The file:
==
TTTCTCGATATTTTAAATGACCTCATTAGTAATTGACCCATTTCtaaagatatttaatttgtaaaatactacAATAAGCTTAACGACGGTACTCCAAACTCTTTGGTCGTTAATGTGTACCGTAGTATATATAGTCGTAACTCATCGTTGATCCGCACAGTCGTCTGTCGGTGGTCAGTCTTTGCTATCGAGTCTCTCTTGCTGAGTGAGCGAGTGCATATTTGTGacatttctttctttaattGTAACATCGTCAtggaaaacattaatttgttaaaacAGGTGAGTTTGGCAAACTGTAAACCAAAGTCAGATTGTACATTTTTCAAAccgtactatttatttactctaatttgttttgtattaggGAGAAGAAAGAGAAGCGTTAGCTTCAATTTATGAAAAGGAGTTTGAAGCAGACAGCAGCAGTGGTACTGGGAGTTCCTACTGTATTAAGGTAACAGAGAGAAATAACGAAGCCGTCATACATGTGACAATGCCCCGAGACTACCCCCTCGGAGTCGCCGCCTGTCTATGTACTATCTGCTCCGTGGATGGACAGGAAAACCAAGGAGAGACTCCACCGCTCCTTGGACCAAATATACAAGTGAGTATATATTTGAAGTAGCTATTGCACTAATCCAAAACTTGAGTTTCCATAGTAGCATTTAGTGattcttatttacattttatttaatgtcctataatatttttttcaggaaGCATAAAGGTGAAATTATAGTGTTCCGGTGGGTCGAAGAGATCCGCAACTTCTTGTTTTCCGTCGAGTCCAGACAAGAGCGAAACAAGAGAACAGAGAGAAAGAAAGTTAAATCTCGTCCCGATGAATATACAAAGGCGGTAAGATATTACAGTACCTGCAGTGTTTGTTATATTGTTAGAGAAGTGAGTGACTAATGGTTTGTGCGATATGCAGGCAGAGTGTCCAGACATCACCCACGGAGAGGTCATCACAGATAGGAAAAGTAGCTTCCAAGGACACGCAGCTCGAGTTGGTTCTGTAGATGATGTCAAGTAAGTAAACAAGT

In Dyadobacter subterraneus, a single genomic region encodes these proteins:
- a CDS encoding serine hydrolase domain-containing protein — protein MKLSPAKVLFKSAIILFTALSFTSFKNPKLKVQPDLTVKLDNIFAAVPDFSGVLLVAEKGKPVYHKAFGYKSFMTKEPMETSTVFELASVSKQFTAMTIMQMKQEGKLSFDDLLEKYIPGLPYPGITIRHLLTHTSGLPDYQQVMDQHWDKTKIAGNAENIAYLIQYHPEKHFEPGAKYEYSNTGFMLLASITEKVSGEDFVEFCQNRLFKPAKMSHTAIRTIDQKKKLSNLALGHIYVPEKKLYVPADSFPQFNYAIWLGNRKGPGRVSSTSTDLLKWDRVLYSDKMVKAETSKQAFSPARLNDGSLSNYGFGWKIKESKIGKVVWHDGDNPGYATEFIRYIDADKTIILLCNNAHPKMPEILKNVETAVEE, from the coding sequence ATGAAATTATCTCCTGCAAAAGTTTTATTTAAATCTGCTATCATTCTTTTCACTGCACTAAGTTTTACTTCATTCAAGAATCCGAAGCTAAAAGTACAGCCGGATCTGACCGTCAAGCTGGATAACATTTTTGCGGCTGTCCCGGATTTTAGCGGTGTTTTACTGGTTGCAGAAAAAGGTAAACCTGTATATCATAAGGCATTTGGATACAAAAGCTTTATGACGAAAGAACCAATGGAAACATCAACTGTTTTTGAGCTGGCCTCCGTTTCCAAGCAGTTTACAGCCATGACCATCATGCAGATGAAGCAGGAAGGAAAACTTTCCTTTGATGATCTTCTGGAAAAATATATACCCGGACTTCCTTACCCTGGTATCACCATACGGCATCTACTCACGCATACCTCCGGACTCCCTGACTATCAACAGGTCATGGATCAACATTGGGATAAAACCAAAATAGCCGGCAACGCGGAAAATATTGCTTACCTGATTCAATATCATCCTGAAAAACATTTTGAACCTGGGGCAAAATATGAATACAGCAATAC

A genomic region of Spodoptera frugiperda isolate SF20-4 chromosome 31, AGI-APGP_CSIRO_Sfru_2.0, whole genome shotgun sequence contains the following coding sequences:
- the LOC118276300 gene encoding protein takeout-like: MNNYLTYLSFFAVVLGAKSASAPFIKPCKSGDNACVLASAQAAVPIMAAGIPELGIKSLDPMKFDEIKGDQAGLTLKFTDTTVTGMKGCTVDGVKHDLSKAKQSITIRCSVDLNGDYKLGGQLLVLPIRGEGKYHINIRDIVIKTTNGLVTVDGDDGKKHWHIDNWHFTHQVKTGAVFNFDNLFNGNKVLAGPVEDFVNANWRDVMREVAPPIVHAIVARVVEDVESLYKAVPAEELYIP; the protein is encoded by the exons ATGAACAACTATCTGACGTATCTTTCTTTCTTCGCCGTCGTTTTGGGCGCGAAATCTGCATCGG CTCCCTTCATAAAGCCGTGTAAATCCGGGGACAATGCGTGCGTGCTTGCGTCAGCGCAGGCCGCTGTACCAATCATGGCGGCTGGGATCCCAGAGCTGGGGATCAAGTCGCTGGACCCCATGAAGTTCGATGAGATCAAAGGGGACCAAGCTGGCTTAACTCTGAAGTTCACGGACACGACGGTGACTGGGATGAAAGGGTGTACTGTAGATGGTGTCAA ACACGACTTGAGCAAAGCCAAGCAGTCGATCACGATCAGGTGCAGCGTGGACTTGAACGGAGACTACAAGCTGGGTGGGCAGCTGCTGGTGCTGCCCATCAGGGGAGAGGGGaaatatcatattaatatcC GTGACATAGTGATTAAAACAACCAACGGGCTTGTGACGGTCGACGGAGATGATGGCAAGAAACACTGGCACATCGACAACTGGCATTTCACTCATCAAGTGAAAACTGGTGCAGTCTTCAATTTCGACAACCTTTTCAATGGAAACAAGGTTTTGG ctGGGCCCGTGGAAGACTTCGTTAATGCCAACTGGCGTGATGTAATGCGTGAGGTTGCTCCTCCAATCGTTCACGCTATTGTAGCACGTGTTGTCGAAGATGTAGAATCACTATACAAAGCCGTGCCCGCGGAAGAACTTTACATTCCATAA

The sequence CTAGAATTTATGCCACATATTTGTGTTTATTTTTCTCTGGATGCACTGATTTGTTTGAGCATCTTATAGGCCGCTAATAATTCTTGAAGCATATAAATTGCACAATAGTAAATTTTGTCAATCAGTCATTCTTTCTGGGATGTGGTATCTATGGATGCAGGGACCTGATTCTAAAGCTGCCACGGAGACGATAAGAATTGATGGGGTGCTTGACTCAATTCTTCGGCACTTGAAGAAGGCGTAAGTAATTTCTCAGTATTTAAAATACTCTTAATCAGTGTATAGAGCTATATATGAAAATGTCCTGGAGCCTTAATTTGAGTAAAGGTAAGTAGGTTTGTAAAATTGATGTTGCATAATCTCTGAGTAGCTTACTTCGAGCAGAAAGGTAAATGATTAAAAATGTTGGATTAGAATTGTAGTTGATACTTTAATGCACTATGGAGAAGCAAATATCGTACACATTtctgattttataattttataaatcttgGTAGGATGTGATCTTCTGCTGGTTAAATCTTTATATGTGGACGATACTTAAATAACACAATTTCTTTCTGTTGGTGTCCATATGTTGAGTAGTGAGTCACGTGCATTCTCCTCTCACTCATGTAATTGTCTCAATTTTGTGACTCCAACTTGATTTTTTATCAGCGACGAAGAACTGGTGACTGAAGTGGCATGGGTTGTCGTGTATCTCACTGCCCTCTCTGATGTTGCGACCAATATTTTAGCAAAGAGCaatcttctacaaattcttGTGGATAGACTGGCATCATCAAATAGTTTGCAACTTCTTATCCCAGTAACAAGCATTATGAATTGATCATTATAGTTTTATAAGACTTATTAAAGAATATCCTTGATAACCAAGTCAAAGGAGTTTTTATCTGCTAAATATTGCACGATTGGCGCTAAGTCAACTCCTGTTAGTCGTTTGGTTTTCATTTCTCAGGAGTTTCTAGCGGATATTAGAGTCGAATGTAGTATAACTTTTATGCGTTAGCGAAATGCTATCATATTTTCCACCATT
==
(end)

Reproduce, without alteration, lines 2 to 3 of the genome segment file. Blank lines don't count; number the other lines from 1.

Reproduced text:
In Dyadobacter subterraneus, a single genomic region encodes these proteins:
- a CDS encoding serine hydrolase domain-containing protein — protein MKLSPAKVLFKSAIILFTALSFTSFKNPKLKVQPDLTVKLDNIFAAVPDFSGVLLVAEKGKPVYHKAFGYKSFMTKEPMETSTVFELASVSKQFTAMTIMQMKQEGKLSFDDLLEKYIPGLPYPGITIRHLLTHTSGLPDYQQVMDQHWDKTKIAGNAENIAYLIQYHPEKHFEPGAKYEYSNTGFMLLASITEKVSGEDFVEFCQNRLFKPAKMSHTAIRTIDQKKKLSNLALGHIYVPEKKLYVPADSFPQFNYAIWLGNRKGPGRVSSTSTDLLKWDRVLYSDKMVKAETSKQAFSPARLNDGSLSNYGFGWKIKESKIGKVVWHDGDNPGYATEFIRYIDADKTIILLCNNAHPKMPEILKNVETAVEE, from the coding sequence ATGAAATTATCTCCTGCAAAAGTTTTATTTAAATCTGCTATCATTCTTTTCACTGCACTAAGTTTTACTTCATTCAAGAATCCGAAGCTAAAAGTACAGCCGGATCTGACCGTCAAGCTGGATAACATTTTTGCGGCTGTCCCGGATTTTAGCGGTGTTTTACTGGTTGCAGAAAAAGGTAAACCTGTATATCATAAGGCATTTGGATACAAAAGCTTTATGACGAAAGAACCAATGGAAACATCAACTGTTTTTGAGCTGGCCTCCGTTTCCAAGCAGTTTACAGCCATGACCATCATGCAGATGAAGCAGGAAGGAAAACTTTCCTTTGATGATCTTCTGGAAAAATATATACCCGGACTTCCTTACCCTGGTATCACCATACGGCATCTACTCACGCATACCTCCGGACTCCCTGACTATCAACAGGTCATGGATCAACATTGGGATAAAACCAAAATAGCCGGCAACGCGGAAAATATTGCTTACCTGATTCAATATCATCCTGAAAAACATTTTGAACCTGGGGCAAAATATGAATACAGCAATAC